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UNITED STATES V. KNIGHTS (00-1260) 534 U.S. 112 (2001)
219 F.3d 1138, reversed and remanded.
Syllabus
 
Opinion
[ Rehnquist ]
Concurrence
[ Souter ]
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Syllabus

NOTE:  Where it is feasible, a syllabus (headnote) will be released, as is being done in connection with this case, at the time the opinion is issued.
The syllabus constitutes no part of the opinion of the Court but has been prepared by the Reporter of Decisions for the convenience of the reader.
See United States v. Detroit Timber & Lumber Co., 200 U.S. 321, 337.

SUPREME COURT OF THE UNITED STATES

UNITED STATES v. KNIGHTS

CERTIORARI TO THE UNITED STATES COURT OF APPEALS FOR THE NINTH CIRCUIT


No. 00—1260. Argued November 6, 2001–Decided December 10, 2001

A California court’s order sentencing respondent Knights to probation for a drug offense included the condition that Knights submit to search at anytime, with or without a search or arrest warrant or reasonable cause, by any probation or law enforcement officer. Subsequently, a sheriff’s detective, with reasonable suspicion, searched Knights’s apartment. Based in part on items recovered, a federal grand jury indicted Knights for conspiracy to commit arson, for possession of an unregistered destructive device, and for being a felon in possession of ammunition. In granting Knights’s motion to suppress, the District Court held that, although the detective had “reasonable suspicion” to believe that Knights was involved with incendiary materials, the search was for “investigatory” rather than “probationary” purposes. The Ninth Circuit affirmed.

Held: The warrantless search of Knights, supported by reasonable suspicion and authorized by a probation condition, satisfied the Fourth Amendment. As nothing in Knights’s probation condition limits searches to those with a “probationary” purpose, the question here is whether the Fourth Amendment imposes such a limitation. Knights argues that a warrantless search of a probationer satisfies the Fourth Amendment only if it is just like the search at issue in Griffin v. Wisconsin, 483 U.S. 868, i.e., a “special needs” search conducted by a probation officer monitoring whether the probationer is complying with probation restrictions. This dubious logic–that an opinion upholding the constitutionality of a particular search implicitly holds unconstitutional any search that is not like it–runs contrary to Griffin’s express statement that its “special needs” holding made it “unnecessary to consider whether” warrantless searches of probationers were otherwise reasonable under the Fourth Amendment. Id., at 878, 880. And this Court need not decide whether Knights’s acceptance of the search condition constituted consent to a complete waiver of his Fourth Amendment rights in the sense of Schneckloth v. Bustamonte, 412 U.S. 218, because the search here was reasonable under the Court’s general Fourth Amendment “totality of the circumstances” approach, Ohio v. Robinette, 519 U.S. 33, 39, with the search condition being a salient circumstance. The Fourth Amendment’s touchstone is reasonableness, and a search’s reasonableness is determined by assessing, on the one hand, the degree to which it intrudes upon an individual’s privacy and, on the other, the degree to which it is needed to promote legitimate governmental interests. Wyoming v. Houghton, 526 U.S. 295, 300. Knights’s status as a probationer subject to a search condition informs both sides of that balance. The sentencing judge reasonably concluded that the search condition would further the two primary goals of probation–rehabilitation and protecting society from future criminal violations. Knights was unambiguously informed of the search condition. Thus, Knights’s reasonable expectation of privacy was significantly diminished. In assessing the governmental interest, it must be remembered that the very assumption of probation is that the probationer is more likely than others to violate the law. Griffin, supra, at 880. The State’s interest in apprehending criminal law violators, thereby protecting potential victims, may justifiably focus on probationers in a way that it does not on the ordinary citizen. On balance, no more than reasonable suspicion was required to search this probationer’s house. The degree of individualized suspicion required is a determination that a sufficiently high probability of criminal conduct makes the intrusion on the individual’s privacy interest reasonable. Although the Fourth Amendment ordinarily requires probable cause, a lesser degree satisfies the Constitution when the balance of governmental and private interests makes such a standard reasonable. See, e.g., Terry v. Ohio, 392 U.S. 1. The same circumstances that lead to the conclusion that reasonable suspicion is constitutionally sufficient also render a warrant requirement unnecessary. See Illinois v. McArthur, 531 U.S. 326, 330. Because the Court’s holding rests on ordinary Fourth Amendment analysis that considers all the circumstances of a search, there is no basis for examining official purpose. Pp. 4—9.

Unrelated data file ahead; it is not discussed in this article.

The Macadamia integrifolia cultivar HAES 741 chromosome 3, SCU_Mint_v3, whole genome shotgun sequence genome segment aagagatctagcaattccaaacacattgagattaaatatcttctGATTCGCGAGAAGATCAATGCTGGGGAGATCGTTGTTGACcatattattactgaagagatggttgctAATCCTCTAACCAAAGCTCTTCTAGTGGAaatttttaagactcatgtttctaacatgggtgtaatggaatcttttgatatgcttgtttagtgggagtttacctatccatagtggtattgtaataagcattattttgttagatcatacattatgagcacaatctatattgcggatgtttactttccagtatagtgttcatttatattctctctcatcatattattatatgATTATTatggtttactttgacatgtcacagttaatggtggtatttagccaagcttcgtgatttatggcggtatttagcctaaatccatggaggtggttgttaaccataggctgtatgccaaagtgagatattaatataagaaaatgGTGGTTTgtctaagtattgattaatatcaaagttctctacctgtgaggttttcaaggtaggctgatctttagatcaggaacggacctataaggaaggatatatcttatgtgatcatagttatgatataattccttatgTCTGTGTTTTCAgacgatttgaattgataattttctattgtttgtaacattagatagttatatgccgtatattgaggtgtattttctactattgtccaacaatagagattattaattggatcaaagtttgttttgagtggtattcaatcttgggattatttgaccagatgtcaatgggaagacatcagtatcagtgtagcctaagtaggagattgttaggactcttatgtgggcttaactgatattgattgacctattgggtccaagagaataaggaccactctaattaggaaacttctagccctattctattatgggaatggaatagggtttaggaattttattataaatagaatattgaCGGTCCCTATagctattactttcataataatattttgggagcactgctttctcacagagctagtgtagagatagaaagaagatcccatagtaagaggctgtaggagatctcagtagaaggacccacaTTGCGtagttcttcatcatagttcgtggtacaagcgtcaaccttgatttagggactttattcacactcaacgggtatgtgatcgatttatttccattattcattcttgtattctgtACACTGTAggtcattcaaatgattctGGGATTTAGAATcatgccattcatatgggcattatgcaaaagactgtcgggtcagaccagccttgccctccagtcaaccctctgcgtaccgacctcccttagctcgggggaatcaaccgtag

219 F.3d 1138, reversed and remanded.

    Rehnquist, C. J., delivered the opinion for a unanimous Court. Souter, J., filed a concurring opinion.